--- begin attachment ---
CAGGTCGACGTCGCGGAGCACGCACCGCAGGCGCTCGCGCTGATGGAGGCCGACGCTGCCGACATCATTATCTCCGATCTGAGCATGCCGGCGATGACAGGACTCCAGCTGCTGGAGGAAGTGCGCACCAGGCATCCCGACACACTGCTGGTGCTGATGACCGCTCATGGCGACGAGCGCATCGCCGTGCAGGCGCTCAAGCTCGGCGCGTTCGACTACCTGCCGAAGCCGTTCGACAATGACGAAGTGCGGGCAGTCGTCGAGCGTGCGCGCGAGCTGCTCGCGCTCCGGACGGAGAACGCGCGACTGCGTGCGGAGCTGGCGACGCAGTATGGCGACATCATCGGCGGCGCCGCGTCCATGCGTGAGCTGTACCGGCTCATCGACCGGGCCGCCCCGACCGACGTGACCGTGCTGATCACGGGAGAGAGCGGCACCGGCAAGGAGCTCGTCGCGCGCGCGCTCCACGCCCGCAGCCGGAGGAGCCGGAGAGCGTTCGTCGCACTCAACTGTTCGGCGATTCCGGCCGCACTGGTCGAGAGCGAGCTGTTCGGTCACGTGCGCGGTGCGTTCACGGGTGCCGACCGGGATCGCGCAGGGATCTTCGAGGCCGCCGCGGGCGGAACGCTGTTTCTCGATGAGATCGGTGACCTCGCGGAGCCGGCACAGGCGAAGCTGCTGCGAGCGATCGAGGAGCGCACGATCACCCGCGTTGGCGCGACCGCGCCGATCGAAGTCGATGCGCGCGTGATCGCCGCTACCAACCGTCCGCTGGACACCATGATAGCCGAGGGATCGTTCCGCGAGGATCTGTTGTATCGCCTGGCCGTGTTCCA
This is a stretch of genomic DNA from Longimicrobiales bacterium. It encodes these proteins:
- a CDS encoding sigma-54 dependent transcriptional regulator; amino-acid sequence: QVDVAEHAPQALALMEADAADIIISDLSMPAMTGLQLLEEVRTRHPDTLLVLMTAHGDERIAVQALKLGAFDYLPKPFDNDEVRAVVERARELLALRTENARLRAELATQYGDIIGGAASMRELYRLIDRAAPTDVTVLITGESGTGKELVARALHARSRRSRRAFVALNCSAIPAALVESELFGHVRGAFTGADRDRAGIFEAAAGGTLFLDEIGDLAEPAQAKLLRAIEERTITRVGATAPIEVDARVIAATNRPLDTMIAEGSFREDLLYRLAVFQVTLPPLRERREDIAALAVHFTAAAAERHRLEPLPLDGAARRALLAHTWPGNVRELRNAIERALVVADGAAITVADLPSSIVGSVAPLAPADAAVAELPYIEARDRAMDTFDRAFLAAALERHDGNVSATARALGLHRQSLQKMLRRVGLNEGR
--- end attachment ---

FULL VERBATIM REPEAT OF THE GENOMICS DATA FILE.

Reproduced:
CAGGTCGACGTCGCGGAGCACGCACCGCAGGCGCTCGCGCTGATGGAGGCCGACGCTGCCGACATCATTATCTCCGATCTGAGCATGCCGGCGATGACAGGACTCCAGCTGCTGGAGGAAGTGCGCACCAGGCATCCCGACACACTGCTGGTGCTGATGACCGCTCATGGCGACGAGCGCATCGCCGTGCAGGCGCTCAAGCTCGGCGCGTTCGACTACCTGCCGAAGCCGTTCGACAATGACGAAGTGCGGGCAGTCGTCGAGCGTGCGCGCGAGCTGCTCGCGCTCCGGACGGAGAACGCGCGACTGCGTGCGGAGCTGGCGACGCAGTATGGCGACATCATCGGCGGCGCCGCGTCCATGCGTGAGCTGTACCGGCTCATCGACCGGGCCGCCCCGACCGACGTGACCGTGCTGATCACGGGAGAGAGCGGCACCGGCAAGGAGCTCGTCGCGCGCGCGCTCCACGCCCGCAGCCGGAGGAGCCGGAGAGCGTTCGTCGCACTCAACTGTTCGGCGATTCCGGCCGCACTGGTCGAGAGCGAGCTGTTCGGTCACGTGCGCGGTGCGTTCACGGGTGCCGACCGGGATCGCGCAGGGATCTTCGAGGCCGCCGCGGGCGGAACGCTGTTTCTCGATGAGATCGGTGACCTCGCGGAGCCGGCACAGGCGAAGCTGCTGCGAGCGATCGAGGAGCGCACGATCACCCGCGTTGGCGCGACCGCGCCGATCGAAGTCGATGCGCGCGTGATCGCCGCTACCAACCGTCCGCTGGACACCATGATAGCCGAGGGATCGTTCCGCGAGGATCTGTTGTATCGCCTGGCCGTGTTCCA
This is a stretch of genomic DNA from Longimicrobiales bacterium. It encodes these proteins:
- a CDS encoding sigma-54 dependent transcriptional regulator; amino-acid sequence: QVDVAEHAPQALALMEADAADIIISDLSMPAMTGLQLLEEVRTRHPDTLLVLMTAHGDERIAVQALKLGAFDYLPKPFDNDEVRAVVERARELLALRTENARLRAELATQYGDIIGGAASMRELYRLIDRAAPTDVTVLITGESGTGKELVARALHARSRRSRRAFVALNCSAIPAALVESELFGHVRGAFTGADRDRAGIFEAAAGGTLFLDEIGDLAEPAQAKLLRAIEERTITRVGATAPIEVDARVIAATNRPLDTMIAEGSFREDLLYRLAVFQVTLPPLRERREDIAALAVHFTAAAAERHRLEPLPLDGAARRALLAHTWPGNVRELRNAIERALVVADGAAITVADLPSSIVGSVAPLAPADAAVAELPYIEARDRAMDTFDRAFLAAALERHDGNVSATARALGLHRQSLQKMLRRVGLNEGR